Apart from reflection, you'd be relying on the source code (if available), the documentation (if written), or simply the fact that the object implements IDisposable (i.e. make an assumption…it's not guaranteed, but there's a strong correlation between the two).

More to the point, note that since it is possible to correctly implement an object that implements IDisposable without using a finalizer (e.g. if you use SafeHandle, or if you implement IDisposable only so that you can deterministically clean up owned IDisposable objects), the presence of a finalizer is not guaranteed.

I think a better way to word the guidance would be "don't dispose objects in your finalizer". Rely on the fact that an IDisposable object should itself somehow deal with finalizing its own owned resources, and focus only on any unmanaged resources your own object owns directly.

  1. How do you figure out when to call Close() / Close() + Dispose() other than searching the API documentation (if you have access to it and it exists) or Reflection? I see a lot of questions around the net for very specific types ( MemoryStream / Form / SqlConnection / etc ) but I'm looking more at "how to figure it out yourself".

You can't. Not without inspecting the code carefully. That said…

You should never have to call both Close() and Dispose(). The two should always be equivalent, if the class is implemented correctly.

Of course, there's nothing in .NET that enforces that. So it's not possible to say for sure you wouldn't need to. But if you're dealing with a type that requires both, it was poorly written and may be broken in other ways as well. May be best to just avoid using that type altogether. :)

And of course, as you point out, the Form class in some cases requires you to call both Close() and Dispose() (in most cases, calling Close() is actually sufficient…it's only because of the weird way they implemented modal dialogs that you get the exception to the rule). But that's a very old API, designed before the full implications of the complexities of the IDisposable pattern were really fully understood. One hopes Microsoft wouldn't design that API the same way today if they had to do it again (and indeed, WPF doesn't have that same dichotomy).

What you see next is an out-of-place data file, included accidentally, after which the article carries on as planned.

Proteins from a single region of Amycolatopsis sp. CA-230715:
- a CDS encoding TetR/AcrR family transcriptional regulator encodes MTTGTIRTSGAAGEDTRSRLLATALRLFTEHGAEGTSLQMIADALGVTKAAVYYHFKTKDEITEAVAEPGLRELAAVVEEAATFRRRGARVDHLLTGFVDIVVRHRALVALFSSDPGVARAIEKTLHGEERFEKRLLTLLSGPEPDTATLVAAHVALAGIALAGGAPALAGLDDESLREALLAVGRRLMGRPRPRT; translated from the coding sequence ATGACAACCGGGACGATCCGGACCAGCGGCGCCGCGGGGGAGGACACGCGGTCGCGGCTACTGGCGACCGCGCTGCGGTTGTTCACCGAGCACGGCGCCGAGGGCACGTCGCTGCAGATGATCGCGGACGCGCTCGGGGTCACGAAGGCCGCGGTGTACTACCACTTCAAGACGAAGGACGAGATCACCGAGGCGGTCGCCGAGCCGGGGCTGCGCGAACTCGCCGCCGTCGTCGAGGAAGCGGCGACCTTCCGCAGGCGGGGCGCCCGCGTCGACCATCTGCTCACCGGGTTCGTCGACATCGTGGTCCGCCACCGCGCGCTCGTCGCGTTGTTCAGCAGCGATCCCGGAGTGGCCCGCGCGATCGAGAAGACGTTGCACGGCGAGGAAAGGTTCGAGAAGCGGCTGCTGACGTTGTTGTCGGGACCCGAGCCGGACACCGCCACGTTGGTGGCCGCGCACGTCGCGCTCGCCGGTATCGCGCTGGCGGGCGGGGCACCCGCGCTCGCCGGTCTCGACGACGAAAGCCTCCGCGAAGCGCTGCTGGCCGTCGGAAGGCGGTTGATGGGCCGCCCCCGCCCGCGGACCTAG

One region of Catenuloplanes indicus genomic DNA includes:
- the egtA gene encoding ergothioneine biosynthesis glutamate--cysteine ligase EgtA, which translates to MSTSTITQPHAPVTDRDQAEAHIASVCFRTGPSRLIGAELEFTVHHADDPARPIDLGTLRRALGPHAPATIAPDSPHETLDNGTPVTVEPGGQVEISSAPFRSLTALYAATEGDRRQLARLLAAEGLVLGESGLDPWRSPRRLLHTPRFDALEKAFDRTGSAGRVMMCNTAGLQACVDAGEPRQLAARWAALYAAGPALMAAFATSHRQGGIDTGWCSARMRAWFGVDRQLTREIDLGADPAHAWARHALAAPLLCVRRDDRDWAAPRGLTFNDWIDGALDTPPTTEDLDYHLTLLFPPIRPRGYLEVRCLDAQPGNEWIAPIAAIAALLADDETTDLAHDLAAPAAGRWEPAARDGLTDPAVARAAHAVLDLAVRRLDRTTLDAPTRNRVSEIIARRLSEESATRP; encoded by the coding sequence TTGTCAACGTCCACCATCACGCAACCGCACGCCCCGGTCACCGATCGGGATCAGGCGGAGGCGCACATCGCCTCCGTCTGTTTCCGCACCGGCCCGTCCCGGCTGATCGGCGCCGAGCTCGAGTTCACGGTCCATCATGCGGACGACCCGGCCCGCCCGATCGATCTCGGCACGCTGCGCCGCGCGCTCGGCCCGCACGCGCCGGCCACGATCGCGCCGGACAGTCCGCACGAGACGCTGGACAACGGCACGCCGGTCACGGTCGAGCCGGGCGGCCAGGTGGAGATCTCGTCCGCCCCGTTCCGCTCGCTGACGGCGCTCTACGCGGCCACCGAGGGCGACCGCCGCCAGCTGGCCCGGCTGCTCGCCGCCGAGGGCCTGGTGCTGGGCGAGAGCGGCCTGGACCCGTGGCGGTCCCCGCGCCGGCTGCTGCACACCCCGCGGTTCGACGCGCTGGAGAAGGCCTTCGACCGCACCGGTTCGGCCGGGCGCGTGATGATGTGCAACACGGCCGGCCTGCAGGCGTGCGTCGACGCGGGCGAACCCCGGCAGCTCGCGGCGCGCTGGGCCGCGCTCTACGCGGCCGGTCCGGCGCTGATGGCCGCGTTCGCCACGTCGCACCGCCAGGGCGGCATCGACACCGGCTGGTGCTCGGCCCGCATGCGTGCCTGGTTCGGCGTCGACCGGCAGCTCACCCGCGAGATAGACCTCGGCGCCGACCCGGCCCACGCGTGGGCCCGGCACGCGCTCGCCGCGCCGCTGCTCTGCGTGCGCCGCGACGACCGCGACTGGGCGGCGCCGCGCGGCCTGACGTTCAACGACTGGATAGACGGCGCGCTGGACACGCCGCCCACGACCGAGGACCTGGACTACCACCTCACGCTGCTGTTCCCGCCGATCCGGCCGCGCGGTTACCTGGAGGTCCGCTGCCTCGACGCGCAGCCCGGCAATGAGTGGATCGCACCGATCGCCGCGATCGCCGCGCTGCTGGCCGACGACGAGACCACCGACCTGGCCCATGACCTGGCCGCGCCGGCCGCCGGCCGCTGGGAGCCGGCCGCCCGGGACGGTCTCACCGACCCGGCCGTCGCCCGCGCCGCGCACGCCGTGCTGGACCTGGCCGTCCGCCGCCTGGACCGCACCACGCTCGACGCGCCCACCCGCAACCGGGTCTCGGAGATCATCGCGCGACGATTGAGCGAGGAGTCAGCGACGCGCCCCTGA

Modern implementations should do a better job of following good conventions more uniformly.


Addendum:

I did a little browsing around. There are, of course, lots of articles about GC, finalization, IDisposable, finalizers, etc. on Stack Overflow, but I didn't see any that seemed to be directly equivalent to your question. This one seemed the closest though:

Which objects can I use in a finalizer method?

Others that might be useful additional reading:

When would dispose method not get called?
Why call Dispose()? Memory leak won't occur?
IDisposable and managed resources

And of course, the classic:
Proper use of the IDisposable interface

  • 2
    The best non SO article about how to do proper resource disposal I have ever seen is "IDisposable: What Your Mother Never Told You About Resource Deallocation" written by Stephen Cleary – Scott Chamberlain Jan 22 '16 at 2:44
  • That's a great answer Peter, I've added the complete guideline. After posting the guideline, rereading the guideline and your remark, it appears from my perspective that you are correct in saying that it looks like it's related to finalizers where I was under the impression it was relating to IDisposable.Dispose() which is why I was clearly confused. I like your answer to point 2 as well, some further research I can do there on SafeHandles. Regarding point 3, seems that pure experience and trial & error are pretty much the order of the day. My OCD's are thrilled. – Storm Jan 22 '16 at 3:11
  • @Storm The article I linked to in my last comment goes in to how how SafeHandles work and how to correctly implement your own. – Scott Chamberlain Jan 22 '16 at 3:50
  • @ScottChamberlain Thanks Scott, I have it open right now and also why I upvoted your comment :) I was going to come back to you once I've been through it, always appreciate any assistance! – Storm Jan 22 '16 at 4:05
  • Sorry I haven't finalised this question yet, it's been a rough few days, will get back just as soon as I have a few hours to spare – Storm Jan 27 '16 at 4:13